I have no doubt that the overwhelming majority of the people in India and Pakistan want the establishment of a permanent peace between our two countries. I recollect the euphoria in both countries when Mr. Vajpayee visited Lahore to meet his counterpart. I see the same desire for friendship when I roam around Chandni Chowk or go to the Delhi Golf Club for my fish tikka fix. Where then is the problem? In the past I have felt that it is the historic mistrust amplified by the three and a halfwars that we have fought. 1 now realize that the problem is far more complex and needs to be addressed on a broad front. In all humility and with the deepest of respect for my many friends in this audience; bureaucratic inertia, especially amongst the security agencies, is another major obstacle to a forward movement. If the final decision to move forward is contingent on approval by the security agencies then with every step forward we will continue to take two steps backwards.

The most important element for forward movement is strong political will, a political will which can override the negative static produced by the establishment. The main reason why the late RK Misra and I could not complete our mission was because of the "ifs and buts" of the entrenched establishment who were able to sway the political leadership on both sides. Surprisingly, the political leadership has time and again shown the will but it seems they were not strong enough to overrule the establishment.

While we take other steps to bring India and Pakistan closer, removing or at least reducing the mistrust between our people, our establishments, our media and above all our security agencies is essential. This mistrust is historical and accentuated by recent events like the Mumbai carnage, for which I offer my deepest sympathy to the people of India. Killing of innocent people, what ever the cause, is abhorrent. In my understanding the deep rooted mistrust cannot be removed by a decree but only through patient and sincere dialogue at multiple forums, plus reaching verifiable agreements and a step by step mechanism to resolve disputes, starting with the simpler disputes and going to the more complex issues. This of course does not imply inertia.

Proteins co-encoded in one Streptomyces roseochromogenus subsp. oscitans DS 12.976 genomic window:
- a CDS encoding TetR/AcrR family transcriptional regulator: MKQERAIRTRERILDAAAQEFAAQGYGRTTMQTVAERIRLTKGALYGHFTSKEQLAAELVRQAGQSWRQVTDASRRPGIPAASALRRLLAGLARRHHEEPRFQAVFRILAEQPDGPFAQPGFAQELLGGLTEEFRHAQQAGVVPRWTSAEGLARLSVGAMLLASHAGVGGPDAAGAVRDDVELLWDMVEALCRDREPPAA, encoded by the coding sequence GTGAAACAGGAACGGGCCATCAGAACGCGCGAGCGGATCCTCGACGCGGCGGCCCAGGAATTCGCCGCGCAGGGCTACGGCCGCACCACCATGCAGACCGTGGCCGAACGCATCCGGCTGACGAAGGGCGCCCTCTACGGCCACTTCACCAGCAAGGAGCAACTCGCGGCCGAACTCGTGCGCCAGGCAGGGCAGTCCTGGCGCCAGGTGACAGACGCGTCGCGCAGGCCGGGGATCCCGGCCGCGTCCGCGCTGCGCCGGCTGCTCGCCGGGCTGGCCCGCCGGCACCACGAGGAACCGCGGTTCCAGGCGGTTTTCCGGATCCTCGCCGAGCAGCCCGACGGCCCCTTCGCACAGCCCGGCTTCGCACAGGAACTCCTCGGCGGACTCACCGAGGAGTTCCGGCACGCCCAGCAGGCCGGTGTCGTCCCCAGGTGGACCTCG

I am afraid I have no magic pill or Amrat Dhara and will outline some of the steps which have been presented time and again by various forums and even in my book (India and Pakistan, The Cost of Conflict, The Benefits of Peace). At the cost of repetition I will re-emphasize dialogue; without dialogue the relationship comes to a standstill. I am sure there are more effective ways to express displeasure rather than break dialogue. For the credibility of the dialogue process it is important to achieve meaningful progress. A dialogue should not turn into a game between the bright boys of the Foreign Service, to score minor diplomatic victories and loose the war of peace. Here again the driving force behind the formal dialogue process has to be the political leadership. I will come back to the official dialogue a little later.

The People to People Track II interactions are very useful and effective. It is this unofficial channel of communication which besides developing an effective lobby for peace, tests out new ideas and acts as a sounding board for the official channel. It is important to understand that the Track II channel can only be helpful in a meaningful way if it is independent of the two governments. Track II should influenCe the Governments rather than be influenced by the Governments in their deliberations. I strongly recommend and support multiple Track II efforts between our two countries. The requirement of the Track II is greater when the official level talks have stall.